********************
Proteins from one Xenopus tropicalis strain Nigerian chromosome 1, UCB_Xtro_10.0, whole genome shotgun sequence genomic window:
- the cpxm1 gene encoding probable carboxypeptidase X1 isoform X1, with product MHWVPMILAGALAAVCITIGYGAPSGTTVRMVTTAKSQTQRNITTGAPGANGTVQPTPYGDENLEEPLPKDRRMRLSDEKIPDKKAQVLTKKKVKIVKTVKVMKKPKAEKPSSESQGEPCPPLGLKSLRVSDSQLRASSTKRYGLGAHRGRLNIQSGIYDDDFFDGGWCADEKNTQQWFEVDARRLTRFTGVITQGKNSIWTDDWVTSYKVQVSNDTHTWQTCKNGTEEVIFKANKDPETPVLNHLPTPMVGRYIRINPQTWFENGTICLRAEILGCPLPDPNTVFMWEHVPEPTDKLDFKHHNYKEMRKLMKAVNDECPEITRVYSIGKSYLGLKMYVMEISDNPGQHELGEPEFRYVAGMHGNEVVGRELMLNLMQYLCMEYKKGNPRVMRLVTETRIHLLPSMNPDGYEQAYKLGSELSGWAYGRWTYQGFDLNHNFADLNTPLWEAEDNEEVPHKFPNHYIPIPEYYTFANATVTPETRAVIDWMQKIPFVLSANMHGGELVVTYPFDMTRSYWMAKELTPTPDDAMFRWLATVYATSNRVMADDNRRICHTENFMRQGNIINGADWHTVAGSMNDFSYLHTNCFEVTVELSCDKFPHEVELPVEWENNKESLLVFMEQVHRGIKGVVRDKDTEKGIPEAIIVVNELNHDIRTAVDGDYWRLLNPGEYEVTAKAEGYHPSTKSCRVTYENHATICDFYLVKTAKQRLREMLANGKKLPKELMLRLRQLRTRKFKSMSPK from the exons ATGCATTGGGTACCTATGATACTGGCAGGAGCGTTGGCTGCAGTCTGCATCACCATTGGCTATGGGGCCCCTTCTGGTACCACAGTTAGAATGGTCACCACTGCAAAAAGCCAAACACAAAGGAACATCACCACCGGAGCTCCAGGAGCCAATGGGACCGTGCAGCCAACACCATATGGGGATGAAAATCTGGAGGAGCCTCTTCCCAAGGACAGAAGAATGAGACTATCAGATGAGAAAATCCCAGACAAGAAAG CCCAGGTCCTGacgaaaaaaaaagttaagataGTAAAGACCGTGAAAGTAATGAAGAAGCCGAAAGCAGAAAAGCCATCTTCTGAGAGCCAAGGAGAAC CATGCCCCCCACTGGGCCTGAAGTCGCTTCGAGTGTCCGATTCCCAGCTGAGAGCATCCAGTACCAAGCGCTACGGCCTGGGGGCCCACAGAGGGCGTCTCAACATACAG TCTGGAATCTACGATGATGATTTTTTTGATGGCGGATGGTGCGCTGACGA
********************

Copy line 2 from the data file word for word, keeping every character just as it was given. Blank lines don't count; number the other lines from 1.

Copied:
- the cpxm1 gene encoding probable carboxypeptidase X1 isoform X1, with product MHWVPMILAGALAAVCITIGYGAPSGTTVRMVTTAKSQTQRNITTGAPGANGTVQPTPYGDENLEEPLPKDRRMRLSDEKIPDKKAQVLTKKKVKIVKTVKVMKKPKAEKPSSESQGEPCPPLGLKSLRVSDSQLRASSTKRYGLGAHRGRLNIQSGIYDDDFFDGGWCADEKNTQQWFEVDARRLTRFTGVITQGKNSIWTDDWVTSYKVQVSNDTHTWQTCKNGTEEVIFKANKDPETPVLNHLPTPMVGRYIRINPQTWFENGTICLRAEILGCPLPDPNTVFMWEHVPEPTDKLDFKHHNYKEMRKLMKAVNDECPEITRVYSIGKSYLGLKMYVMEISDNPGQHELGEPEFRYVAGMHGNEVVGRELMLNLMQYLCMEYKKGNPRVMRLVTETRIHLLPSMNPDGYEQAYKLGSELSGWAYGRWTYQGFDLNHNFADLNTPLWEAEDNEEVPHKFPNHYIPIPEYYTFANATVTPETRAVIDWMQKIPFVLSANMHGGELVVTYPFDMTRSYWMAKELTPTPDDAMFRWLATVYATSNRVMADDNRRICHTENFMRQGNIINGADWHTVAGSMNDFSYLHTNCFEVTVELSCDKFPHEVELPVEWENNKESLLVFMEQVHRGIKGVVRDKDTEKGIPEAIIVVNELNHDIRTAVDGDYWRLLNPGEYEVTAKAEGYHPSTKSCRVTYENHATICDFYLVKTAKQRLREMLANGKKLPKELMLRLRQLRTRKFKSMSPK from the exons ATGCATTGGGTACCTATGATACTGGCAGGAGCGTTGGCTGCAGTCTGCATCACCATTGGCTATGGGGCCCCTTCTGGTACCACAGTTAGAATGGTCACCACTGCAAAAAGCCAAACACAAAGGAACATCACCACCGGAGCTCCAGGAGCCAATGGGACCGTGCAGCCAACACCATATGGGGATGAAAATCTGGAGGAGCCTCTTCCCAAGGACAGAAGAATGAGACTATCAGATGAGAAAATCCCAGACAAGAAAG CCCAGGTCCTGacgaaaaaaaaagttaagataGTAAAGACCGTGAAAGTAATGAAGAAGCCGAAAGCAGAAAAGCCATCTTCTGAGAGCCAAGGAGAAC CATGCCCCCCACTGGGCCTGAAGTCGCTTCGAGTGTCCGATTCCCAGCTGAGAGCATCCAGTACCAAGCGCTACGGCCTGGGGGCCCACAGAGGGCGTCTCAACATACAG TCTGGAATCTACGATGATGATTTTTTTGATGGCGGATGGTGCGCTGACGA